Love, tragedy & sea myths

29 March 2020 - 11:15 By Tiah Beautement

Published in the Sunday Times (29/03/2020)

She Down There ****
Lynton Francois Burger
Penguin Fiction, R275

"I have always wanted to write an underwater love story," Lynton Francois Burger says in regards to his debut novel, She Down There. But in actuality Burger's novel contains more than one romance and, uniquely, the central affair is between the sea and all who adore her. Like many a love story, the book begins with heartbreak. In the opening pages, set in 1768, the mysterious character known as She Down There witnesses the death of the last of Steller's sea cows.

Threaded between the main romance are smaller stories of modern love and heartache. The most notable is set in the early '90s in Mozambique between Claire, a Canadian scientist from the Haida culture, and Klaas, a South African divemaster who is a direct descendant from the 18th century Griqua rebel leader, Klaas Afrikaner. Their individual tales open with echoes of She Down There's loss, where both are confronted with unexpected hardship or tragedy, sending their lives into unexpected trajectories.

The mirroring between the three central characters continues throughout the novel. As She Down There struggles with humanity's growing separation from nature, Claire and Klaas flounder in the disconnect they experience from their societies. For Klaas, much of his loneliness can be blamed on being raised during the damaging political climate of Apartheid. Meanwhile, Claire's struggle is rooted in being a child from two different cultures. As the novel illustrates, "A Haida boy in class told her one day before school that she was neither white nor Haida First Nation. 'Not this, nor that, but in the middle. Like a tide that doesn't know if it's coming in or going out'."

Claire and Klaas's cultures form a part of the essential scaffolding to this unique ecological tale, which draws from a wide breadth of ocean mythologies. Even the title of the book comes from the Aleut/Inuit tale of Sedna. "I believe," says Burger, "it is one of the oldest 'mermaid' myths in the world."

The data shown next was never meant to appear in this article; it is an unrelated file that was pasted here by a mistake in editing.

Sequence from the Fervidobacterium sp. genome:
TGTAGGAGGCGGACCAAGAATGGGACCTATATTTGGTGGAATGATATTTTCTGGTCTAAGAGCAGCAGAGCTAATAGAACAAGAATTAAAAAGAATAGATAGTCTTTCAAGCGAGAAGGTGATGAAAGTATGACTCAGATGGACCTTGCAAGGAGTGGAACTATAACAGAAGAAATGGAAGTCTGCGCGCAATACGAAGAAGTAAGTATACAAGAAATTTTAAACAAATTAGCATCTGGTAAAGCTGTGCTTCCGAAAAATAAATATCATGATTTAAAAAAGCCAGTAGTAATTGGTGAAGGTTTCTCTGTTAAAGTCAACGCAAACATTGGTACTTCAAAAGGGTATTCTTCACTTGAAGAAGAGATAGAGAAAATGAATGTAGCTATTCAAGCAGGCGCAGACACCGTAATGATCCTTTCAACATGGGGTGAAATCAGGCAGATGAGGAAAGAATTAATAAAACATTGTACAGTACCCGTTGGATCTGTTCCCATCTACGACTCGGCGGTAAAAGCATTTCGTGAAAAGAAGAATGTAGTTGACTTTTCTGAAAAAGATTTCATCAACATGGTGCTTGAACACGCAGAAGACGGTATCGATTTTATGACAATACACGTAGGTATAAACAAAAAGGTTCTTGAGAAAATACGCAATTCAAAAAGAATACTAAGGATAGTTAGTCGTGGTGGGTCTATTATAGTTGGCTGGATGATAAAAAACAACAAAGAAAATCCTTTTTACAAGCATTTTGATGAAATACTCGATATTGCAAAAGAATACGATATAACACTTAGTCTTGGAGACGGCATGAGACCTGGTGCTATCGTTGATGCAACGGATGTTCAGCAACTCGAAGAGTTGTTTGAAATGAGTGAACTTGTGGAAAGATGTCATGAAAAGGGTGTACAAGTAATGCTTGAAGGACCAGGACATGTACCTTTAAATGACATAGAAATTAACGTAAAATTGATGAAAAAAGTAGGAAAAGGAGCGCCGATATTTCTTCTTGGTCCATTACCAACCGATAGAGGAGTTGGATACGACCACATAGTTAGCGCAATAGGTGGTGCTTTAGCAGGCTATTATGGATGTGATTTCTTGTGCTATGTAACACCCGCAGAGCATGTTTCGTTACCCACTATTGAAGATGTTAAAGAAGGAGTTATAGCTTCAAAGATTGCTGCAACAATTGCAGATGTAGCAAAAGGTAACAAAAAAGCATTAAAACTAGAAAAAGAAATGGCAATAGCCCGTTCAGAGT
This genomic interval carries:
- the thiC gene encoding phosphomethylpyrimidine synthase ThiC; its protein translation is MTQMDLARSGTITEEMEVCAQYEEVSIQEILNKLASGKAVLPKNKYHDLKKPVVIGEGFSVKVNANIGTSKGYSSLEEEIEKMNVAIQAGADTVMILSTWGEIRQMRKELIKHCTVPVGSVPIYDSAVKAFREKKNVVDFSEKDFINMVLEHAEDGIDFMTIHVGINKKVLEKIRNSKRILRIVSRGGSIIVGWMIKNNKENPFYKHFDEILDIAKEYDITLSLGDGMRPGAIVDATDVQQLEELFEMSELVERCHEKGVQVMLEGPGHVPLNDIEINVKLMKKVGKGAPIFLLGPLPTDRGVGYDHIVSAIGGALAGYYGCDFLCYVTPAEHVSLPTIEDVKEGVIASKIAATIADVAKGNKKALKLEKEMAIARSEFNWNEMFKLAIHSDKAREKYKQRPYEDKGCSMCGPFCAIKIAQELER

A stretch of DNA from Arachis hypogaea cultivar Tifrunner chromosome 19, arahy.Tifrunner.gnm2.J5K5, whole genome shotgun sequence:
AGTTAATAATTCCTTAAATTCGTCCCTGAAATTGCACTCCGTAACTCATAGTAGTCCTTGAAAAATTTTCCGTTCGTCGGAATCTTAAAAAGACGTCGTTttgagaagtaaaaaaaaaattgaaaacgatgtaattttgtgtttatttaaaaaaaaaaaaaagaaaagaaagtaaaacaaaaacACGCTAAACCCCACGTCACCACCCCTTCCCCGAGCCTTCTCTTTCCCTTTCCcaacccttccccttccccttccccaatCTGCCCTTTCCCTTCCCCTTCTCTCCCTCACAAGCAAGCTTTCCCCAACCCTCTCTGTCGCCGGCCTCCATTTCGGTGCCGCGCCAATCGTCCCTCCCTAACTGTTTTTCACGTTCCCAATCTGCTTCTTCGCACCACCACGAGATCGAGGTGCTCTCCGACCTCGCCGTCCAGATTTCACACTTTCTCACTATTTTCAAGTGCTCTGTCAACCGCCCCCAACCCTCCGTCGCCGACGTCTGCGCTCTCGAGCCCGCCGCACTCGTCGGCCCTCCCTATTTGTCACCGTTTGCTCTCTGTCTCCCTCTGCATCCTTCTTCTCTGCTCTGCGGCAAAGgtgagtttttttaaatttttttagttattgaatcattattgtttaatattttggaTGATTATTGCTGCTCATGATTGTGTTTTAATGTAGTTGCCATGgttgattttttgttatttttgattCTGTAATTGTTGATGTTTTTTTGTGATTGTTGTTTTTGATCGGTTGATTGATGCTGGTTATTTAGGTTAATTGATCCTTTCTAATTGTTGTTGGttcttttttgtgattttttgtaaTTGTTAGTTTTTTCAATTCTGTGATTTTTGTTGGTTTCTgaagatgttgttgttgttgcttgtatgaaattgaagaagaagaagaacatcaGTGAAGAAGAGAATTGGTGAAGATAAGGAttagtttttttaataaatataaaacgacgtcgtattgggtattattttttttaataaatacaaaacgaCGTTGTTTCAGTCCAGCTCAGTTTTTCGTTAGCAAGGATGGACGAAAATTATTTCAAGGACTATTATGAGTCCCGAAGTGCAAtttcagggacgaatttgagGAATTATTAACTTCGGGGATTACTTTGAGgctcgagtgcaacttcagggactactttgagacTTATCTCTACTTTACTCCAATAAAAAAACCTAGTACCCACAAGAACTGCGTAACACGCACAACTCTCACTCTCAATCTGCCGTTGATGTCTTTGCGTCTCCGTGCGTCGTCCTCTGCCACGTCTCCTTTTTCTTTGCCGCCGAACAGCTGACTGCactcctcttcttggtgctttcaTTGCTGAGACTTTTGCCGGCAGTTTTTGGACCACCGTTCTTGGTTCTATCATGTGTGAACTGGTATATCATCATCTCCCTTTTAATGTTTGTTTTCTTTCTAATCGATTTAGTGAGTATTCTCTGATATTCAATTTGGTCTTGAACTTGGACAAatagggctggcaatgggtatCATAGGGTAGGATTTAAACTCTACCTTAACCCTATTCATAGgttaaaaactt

This presence of Sedna, her elusive force, that embodies both the sea and humanity, is pervasive. Water is everywhere, even in the deserts, and with it, tales bloom. Or, as the novel states, "Such pumps and their dams are the lifeblood of the Karoo. Without the water they bring, there would be no stories." These tales, the ocean's needs, the presence of Sedna herself, are a conversation, a plea, that few can hear aside from Claire and Klaas, despite being raised hemispheres apart.

With each dive Claire and Klaas make, Burger creates an atmosphere and tone so textured, lush and alive that it is as if the reader is beside them: tasting the salt, smelling the kelp, witnessing the sea life, all while experiencing the feel of the water's might and gentle caress.

"The descriptive and characterisation genius of John Steinbeck and Ernest Hemingway have played a big role in shaping my writing style," says Burger. As influential as these authors may have been, Burger has created a novel that embodies a vivid writing style of its own. @ms_tiahmarie